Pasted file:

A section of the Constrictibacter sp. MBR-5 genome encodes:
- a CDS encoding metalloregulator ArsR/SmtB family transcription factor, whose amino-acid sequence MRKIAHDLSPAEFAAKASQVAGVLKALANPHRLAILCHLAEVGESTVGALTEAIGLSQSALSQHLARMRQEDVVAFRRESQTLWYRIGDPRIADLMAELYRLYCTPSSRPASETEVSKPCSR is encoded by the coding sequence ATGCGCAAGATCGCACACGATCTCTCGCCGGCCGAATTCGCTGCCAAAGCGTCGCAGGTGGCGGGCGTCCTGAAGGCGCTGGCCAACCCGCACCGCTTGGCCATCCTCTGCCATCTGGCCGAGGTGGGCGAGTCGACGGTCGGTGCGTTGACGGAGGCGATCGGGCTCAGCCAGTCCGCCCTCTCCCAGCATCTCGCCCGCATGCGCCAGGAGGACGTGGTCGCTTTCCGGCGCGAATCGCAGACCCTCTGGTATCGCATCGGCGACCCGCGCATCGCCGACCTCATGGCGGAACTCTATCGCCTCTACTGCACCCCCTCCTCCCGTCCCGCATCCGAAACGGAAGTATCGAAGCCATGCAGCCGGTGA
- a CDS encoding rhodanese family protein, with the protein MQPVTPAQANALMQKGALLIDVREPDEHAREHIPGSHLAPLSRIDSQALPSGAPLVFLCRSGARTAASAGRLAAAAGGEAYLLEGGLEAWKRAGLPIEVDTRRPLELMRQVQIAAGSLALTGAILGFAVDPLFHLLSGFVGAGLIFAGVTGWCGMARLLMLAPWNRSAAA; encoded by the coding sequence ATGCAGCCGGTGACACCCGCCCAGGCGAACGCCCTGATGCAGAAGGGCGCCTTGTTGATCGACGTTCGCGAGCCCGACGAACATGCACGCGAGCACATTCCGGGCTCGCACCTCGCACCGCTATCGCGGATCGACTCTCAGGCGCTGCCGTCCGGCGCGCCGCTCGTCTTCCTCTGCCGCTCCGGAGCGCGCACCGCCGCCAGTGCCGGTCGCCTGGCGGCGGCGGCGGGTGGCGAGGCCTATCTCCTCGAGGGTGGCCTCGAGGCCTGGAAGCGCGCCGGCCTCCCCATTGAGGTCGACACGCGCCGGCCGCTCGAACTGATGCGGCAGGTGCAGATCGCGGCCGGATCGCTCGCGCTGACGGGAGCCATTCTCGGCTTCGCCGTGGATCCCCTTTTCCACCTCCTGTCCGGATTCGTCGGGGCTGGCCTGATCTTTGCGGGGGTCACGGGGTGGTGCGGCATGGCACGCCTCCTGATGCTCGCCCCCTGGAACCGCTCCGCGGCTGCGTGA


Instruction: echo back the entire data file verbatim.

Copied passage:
A section of the Constrictibacter sp. MBR-5 genome encodes:
- a CDS encoding metalloregulator ArsR/SmtB family transcription factor, whose amino-acid sequence MRKIAHDLSPAEFAAKASQVAGVLKALANPHRLAILCHLAEVGESTVGALTEAIGLSQSALSQHLARMRQEDVVAFRRESQTLWYRIGDPRIADLMAELYRLYCTPSSRPASETEVSKPCSR is encoded by the coding sequence ATGCGCAAGATCGCACACGATCTCTCGCCGGCCGAATTCGCTGCCAAAGCGTCGCAGGTGGCGGGCGTCCTGAAGGCGCTGGCCAACCCGCACCGCTTGGCCATCCTCTGCCATCTGGCCGAGGTGGGCGAGTCGACGGTCGGTGCGTTGACGGAGGCGATCGGGCTCAGCCAGTCCGCCCTCTCCCAGCATCTCGCCCGCATGCGCCAGGAGGACGTGGTCGCTTTCCGGCGCGAATCGCAGACCCTCTGGTATCGCATCGGCGACCCGCGCATCGCCGACCTCATGGCGGAACTCTATCGCCTCTACTGCACCCCCTCCTCCCGTCCCGCATCCGAAACGGAAGTATCGAAGCCATGCAGCCGGTGA
- a CDS encoding rhodanese family protein, with the protein MQPVTPAQANALMQKGALLIDVREPDEHAREHIPGSHLAPLSRIDSQALPSGAPLVFLCRSGARTAASAGRLAAAAGGEAYLLEGGLEAWKRAGLPIEVDTRRPLELMRQVQIAAGSLALTGAILGFAVDPLFHLLSGFVGAGLIFAGVTGWCGMARLLMLAPWNRSAAA; encoded by the coding sequence ATGCAGCCGGTGACACCCGCCCAGGCGAACGCCCTGATGCAGAAGGGCGCCTTGTTGATCGACGTTCGCGAGCCCGACGAACATGCACGCGAGCACATTCCGGGCTCGCACCTCGCACCGCTATCGCGGATCGACTCTCAGGCGCTGCCGTCCGGCGCGCCGCTCGTCTTCCTCTGCCGCTCCGGAGCGCGCACCGCCGCCAGTGCCGGTCGCCTGGCGGCGGCGGCGGGTGGCGAGGCCTATCTCCTCGAGGGTGGCCTCGAGGCCTGGAAGCGCGCCGGCCTCCCCATTGAGGTCGACACGCGCCGGCCGCTCGAACTGATGCGGCAGGTGCAGATCGCGGCCGGATCGCTCGCGCTGACGGGAGCCATTCTCGGCTTCGCCGTGGATCCCCTTTTCCACCTCCTGTCCGGATTCGTCGGGGCTGGCCTGATCTTTGCGGGGGTCACGGGGTGGTGCGGCATGGCACGCCTCCTGATGCTCGCCCCCTGGAACCGCTCCGCGGCTGCGTGA